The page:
Māori Economy

He kai kei aku ringa refresh, where to now?

Sunday July 09, 2017 Hillmare Schulze

In 2011, the Ministers for Economic Development and Māori Affairs established an independent Māori Economic Development Panel, tasked with developing a Māori Economic Strategy and Action Plan. He kai kei aku ringa, literally meaning providing the food you need with your own hands, the Māori Economic Development Strategy and Action Plan was released in 2012. The Government decided to rejuvenate this strategy in 2017 and a refreshed strategy was launched in Rotorua on 16 June 2017.

 kei aku ringa2

The refreshed strategy identified five areas of focus, namely;

  • employment, grow the future Māori workforce, meaning more Māori moving into employment, and moving into higher wage, higher skilled jobs
  • education, upskilling the Māori workforce and strengthening the transition from education to work
  •  enterprise, goals are to grow Māori SMEs (small to medium enterprises) and also maximise the economic value of iwi and collectives
  • rangatahi, support Māori youth to define and lead their economic aspirations.
  • regions, regional development and ensuring Iwi and Māori actively participate in the Regional Growth Programme, according to their aspirations, and that the 25% of the Māori population living in Auckland can fulfil their potential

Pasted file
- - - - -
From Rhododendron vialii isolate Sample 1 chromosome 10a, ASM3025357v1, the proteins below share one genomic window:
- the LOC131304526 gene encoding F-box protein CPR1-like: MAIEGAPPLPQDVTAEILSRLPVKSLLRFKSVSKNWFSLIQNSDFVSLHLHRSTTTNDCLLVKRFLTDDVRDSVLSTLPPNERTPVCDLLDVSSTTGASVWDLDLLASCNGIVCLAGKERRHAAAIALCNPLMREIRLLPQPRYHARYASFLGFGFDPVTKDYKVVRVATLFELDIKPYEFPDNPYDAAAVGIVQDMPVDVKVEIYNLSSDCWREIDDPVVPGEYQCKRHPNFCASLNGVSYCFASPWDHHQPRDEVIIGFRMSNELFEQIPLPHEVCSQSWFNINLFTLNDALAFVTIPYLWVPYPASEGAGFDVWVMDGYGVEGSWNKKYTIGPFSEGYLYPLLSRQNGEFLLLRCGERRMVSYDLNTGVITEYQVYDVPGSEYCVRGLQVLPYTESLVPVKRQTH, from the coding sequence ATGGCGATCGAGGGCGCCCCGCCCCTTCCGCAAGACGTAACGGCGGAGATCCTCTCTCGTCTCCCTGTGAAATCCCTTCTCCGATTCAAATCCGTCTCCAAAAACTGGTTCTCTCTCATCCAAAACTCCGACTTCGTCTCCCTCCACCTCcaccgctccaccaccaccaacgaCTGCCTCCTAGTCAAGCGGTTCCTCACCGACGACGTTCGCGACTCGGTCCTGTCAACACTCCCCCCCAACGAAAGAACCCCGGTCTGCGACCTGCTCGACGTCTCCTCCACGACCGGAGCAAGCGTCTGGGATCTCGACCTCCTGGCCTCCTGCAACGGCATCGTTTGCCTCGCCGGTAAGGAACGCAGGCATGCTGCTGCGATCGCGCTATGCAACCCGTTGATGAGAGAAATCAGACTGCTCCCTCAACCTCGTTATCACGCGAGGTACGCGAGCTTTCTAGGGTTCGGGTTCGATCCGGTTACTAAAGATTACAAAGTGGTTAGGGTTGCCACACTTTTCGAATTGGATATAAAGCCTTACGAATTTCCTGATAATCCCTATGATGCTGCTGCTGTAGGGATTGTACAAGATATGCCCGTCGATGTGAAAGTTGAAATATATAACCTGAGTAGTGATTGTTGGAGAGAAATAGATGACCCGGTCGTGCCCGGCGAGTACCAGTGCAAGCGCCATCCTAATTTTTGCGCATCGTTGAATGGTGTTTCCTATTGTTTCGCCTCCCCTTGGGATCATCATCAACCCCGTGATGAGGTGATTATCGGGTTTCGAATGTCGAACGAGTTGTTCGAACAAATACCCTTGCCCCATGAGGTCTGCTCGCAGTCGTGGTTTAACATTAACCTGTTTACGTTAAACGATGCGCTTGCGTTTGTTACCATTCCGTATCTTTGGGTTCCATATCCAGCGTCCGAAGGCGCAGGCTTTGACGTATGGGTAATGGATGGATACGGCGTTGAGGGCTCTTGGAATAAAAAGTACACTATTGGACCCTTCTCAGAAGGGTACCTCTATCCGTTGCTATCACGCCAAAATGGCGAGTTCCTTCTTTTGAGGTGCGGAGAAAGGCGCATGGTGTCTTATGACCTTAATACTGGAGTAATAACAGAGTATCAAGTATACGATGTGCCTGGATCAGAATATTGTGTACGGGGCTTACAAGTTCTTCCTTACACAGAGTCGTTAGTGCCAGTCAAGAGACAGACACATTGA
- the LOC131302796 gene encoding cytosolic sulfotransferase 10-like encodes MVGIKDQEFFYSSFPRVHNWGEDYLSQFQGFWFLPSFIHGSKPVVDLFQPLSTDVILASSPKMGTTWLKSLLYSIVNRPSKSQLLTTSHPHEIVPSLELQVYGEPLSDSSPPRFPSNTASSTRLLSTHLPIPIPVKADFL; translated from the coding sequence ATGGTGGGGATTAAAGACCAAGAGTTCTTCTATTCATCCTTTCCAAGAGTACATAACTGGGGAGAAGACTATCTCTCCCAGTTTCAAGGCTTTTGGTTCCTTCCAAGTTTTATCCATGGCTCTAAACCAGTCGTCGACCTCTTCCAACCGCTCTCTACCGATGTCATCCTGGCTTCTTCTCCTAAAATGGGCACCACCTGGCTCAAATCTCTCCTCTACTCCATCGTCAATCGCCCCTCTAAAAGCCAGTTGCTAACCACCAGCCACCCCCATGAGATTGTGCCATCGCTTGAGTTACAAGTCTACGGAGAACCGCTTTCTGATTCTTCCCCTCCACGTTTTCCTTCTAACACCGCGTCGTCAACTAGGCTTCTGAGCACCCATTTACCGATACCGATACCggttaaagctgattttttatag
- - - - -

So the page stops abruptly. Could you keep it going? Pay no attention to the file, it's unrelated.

The strategy set out some ambitious targets. By 2021 the aims are to increase Maori median income by 20 per cent, reduce Maori unemployment to 7.5 per cent, increase the number of small and medium enterprises (SMEs) by 30 per cent, increase Maori exports by 9 per cent per annum and improve NCEA Level 2 and NZQ Level 4 attainment by Maori.


To be able to lift median income by 20 percent will take a significant shift in the thinking and support services provided by government, as well as the role that Maori and iwi will play in these ambitious goals.


If the Government is serious about growing income, it will need to think outside the box to deliver some exponential step change for Māori in especially the education system, employment and SME development. These are very ambitious targets and we will watch the progress with interest.


For further information on the refresh please visit the website at www.erere.maori.nz